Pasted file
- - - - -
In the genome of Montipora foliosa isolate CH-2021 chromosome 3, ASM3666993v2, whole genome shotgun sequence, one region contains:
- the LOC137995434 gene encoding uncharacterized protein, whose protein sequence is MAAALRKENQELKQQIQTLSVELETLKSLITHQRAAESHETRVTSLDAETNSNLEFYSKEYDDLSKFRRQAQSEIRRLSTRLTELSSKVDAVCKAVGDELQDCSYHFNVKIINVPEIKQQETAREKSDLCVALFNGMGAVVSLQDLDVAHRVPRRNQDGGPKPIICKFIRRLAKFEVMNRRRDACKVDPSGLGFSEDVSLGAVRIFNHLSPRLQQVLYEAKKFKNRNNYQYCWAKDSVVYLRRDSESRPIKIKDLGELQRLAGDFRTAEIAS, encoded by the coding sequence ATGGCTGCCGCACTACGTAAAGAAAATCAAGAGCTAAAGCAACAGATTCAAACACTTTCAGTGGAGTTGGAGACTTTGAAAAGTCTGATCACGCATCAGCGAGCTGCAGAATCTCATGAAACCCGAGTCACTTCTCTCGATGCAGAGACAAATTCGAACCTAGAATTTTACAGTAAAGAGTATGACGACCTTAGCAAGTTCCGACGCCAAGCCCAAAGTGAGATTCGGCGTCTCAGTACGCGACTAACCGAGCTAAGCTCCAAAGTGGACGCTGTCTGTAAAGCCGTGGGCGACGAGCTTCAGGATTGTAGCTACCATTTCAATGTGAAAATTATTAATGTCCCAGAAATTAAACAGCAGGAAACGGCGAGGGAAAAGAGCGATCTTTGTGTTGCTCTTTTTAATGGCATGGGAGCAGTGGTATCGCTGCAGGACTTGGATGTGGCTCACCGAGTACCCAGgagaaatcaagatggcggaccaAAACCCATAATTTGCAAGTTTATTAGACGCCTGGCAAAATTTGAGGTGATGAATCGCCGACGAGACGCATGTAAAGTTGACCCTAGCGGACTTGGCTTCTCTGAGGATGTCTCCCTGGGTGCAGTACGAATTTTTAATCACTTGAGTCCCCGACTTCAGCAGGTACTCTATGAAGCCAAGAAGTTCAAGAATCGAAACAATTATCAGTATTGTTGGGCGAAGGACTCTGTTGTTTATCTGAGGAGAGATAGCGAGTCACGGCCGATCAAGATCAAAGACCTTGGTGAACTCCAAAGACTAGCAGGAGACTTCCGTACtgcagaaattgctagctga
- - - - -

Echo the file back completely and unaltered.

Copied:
In the genome of Montipora foliosa isolate CH-2021 chromosome 3, ASM3666993v2, whole genome shotgun sequence, one region contains:
- the LOC137995434 gene encoding uncharacterized protein, whose protein sequence is MAAALRKENQELKQQIQTLSVELETLKSLITHQRAAESHETRVTSLDAETNSNLEFYSKEYDDLSKFRRQAQSEIRRLSTRLTELSSKVDAVCKAVGDELQDCSYHFNVKIINVPEIKQQETAREKSDLCVALFNGMGAVVSLQDLDVAHRVPRRNQDGGPKPIICKFIRRLAKFEVMNRRRDACKVDPSGLGFSEDVSLGAVRIFNHLSPRLQQVLYEAKKFKNRNNYQYCWAKDSVVYLRRDSESRPIKIKDLGELQRLAGDFRTAEIAS, encoded by the coding sequence ATGGCTGCCGCACTACGTAAAGAAAATCAAGAGCTAAAGCAACAGATTCAAACACTTTCAGTGGAGTTGGAGACTTTGAAAAGTCTGATCACGCATCAGCGAGCTGCAGAATCTCATGAAACCCGAGTCACTTCTCTCGATGCAGAGACAAATTCGAACCTAGAATTTTACAGTAAAGAGTATGACGACCTTAGCAAGTTCCGACGCCAAGCCCAAAGTGAGATTCGGCGTCTCAGTACGCGACTAACCGAGCTAAGCTCCAAAGTGGACGCTGTCTGTAAAGCCGTGGGCGACGAGCTTCAGGATTGTAGCTACCATTTCAATGTGAAAATTATTAATGTCCCAGAAATTAAACAGCAGGAAACGGCGAGGGAAAAGAGCGATCTTTGTGTTGCTCTTTTTAATGGCATGGGAGCAGTGGTATCGCTGCAGGACTTGGATGTGGCTCACCGAGTACCCAGgagaaatcaagatggcggaccaAAACCCATAATTTGCAAGTTTATTAGACGCCTGGCAAAATTTGAGGTGATGAATCGCCGACGAGACGCATGTAAAGTTGACCCTAGCGGACTTGGCTTCTCTGAGGATGTCTCCCTGGGTGCAGTACGAATTTTTAATCACTTGAGTCCCCGACTTCAGCAGGTACTCTATGAAGCCAAGAAGTTCAAGAATCGAAACAATTATCAGTATTGTTGGGCGAAGGACTCTGTTGTTTATCTGAGGAGAGATAGCGAGTCACGGCCGATCAAGATCAAAGACCTTGGTGAACTCCAAAGACTAGCAGGAGACTTCCGTACtgcagaaattgctagctga